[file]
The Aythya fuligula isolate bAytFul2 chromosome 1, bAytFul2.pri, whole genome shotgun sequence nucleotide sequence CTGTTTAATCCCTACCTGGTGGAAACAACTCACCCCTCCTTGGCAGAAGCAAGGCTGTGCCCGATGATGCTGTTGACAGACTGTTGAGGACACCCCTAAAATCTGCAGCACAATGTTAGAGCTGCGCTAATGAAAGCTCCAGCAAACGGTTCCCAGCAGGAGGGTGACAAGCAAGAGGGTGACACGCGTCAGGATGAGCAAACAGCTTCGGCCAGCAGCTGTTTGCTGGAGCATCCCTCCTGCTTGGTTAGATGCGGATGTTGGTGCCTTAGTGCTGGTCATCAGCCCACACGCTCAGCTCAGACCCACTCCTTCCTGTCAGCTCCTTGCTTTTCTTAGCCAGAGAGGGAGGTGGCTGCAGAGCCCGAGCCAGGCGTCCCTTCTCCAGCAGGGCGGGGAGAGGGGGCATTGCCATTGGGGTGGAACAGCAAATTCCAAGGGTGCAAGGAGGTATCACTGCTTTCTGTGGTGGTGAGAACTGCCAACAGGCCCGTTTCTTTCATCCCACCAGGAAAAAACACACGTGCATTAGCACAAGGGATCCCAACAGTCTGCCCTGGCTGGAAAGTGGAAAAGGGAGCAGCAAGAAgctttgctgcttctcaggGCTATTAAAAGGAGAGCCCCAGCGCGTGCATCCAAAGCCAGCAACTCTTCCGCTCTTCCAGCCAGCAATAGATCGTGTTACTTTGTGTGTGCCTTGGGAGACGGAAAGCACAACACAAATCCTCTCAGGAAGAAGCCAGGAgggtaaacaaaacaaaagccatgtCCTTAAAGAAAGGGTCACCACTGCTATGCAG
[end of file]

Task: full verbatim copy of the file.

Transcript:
The Aythya fuligula isolate bAytFul2 chromosome 1, bAytFul2.pri, whole genome shotgun sequence nucleotide sequence CTGTTTAATCCCTACCTGGTGGAAACAACTCACCCCTCCTTGGCAGAAGCAAGGCTGTGCCCGATGATGCTGTTGACAGACTGTTGAGGACACCCCTAAAATCTGCAGCACAATGTTAGAGCTGCGCTAATGAAAGCTCCAGCAAACGGTTCCCAGCAGGAGGGTGACAAGCAAGAGGGTGACACGCGTCAGGATGAGCAAACAGCTTCGGCCAGCAGCTGTTTGCTGGAGCATCCCTCCTGCTTGGTTAGATGCGGATGTTGGTGCCTTAGTGCTGGTCATCAGCCCACACGCTCAGCTCAGACCCACTCCTTCCTGTCAGCTCCTTGCTTTTCTTAGCCAGAGAGGGAGGTGGCTGCAGAGCCCGAGCCAGGCGTCCCTTCTCCAGCAGGGCGGGGAGAGGGGGCATTGCCATTGGGGTGGAACAGCAAATTCCAAGGGTGCAAGGAGGTATCACTGCTTTCTGTGGTGGTGAGAACTGCCAACAGGCCCGTTTCTTTCATCCCACCAGGAAAAAACACACGTGCATTAGCACAAGGGATCCCAACAGTCTGCCCTGGCTGGAAAGTGGAAAAGGGAGCAGCAAGAAgctttgctgcttctcaggGCTATTAAAAGGAGAGCCCCAGCGCGTGCATCCAAAGCCAGCAACTCTTCCGCTCTTCCAGCCAGCAATAGATCGTGTTACTTTGTGTGTGCCTTGGGAGACGGAAAGCACAACACAAATCCTCTCAGGAAGAAGCCAGGAgggtaaacaaaacaaaagccatgtCCTTAAAGAAAGGGTCACCACTGCTATGCAG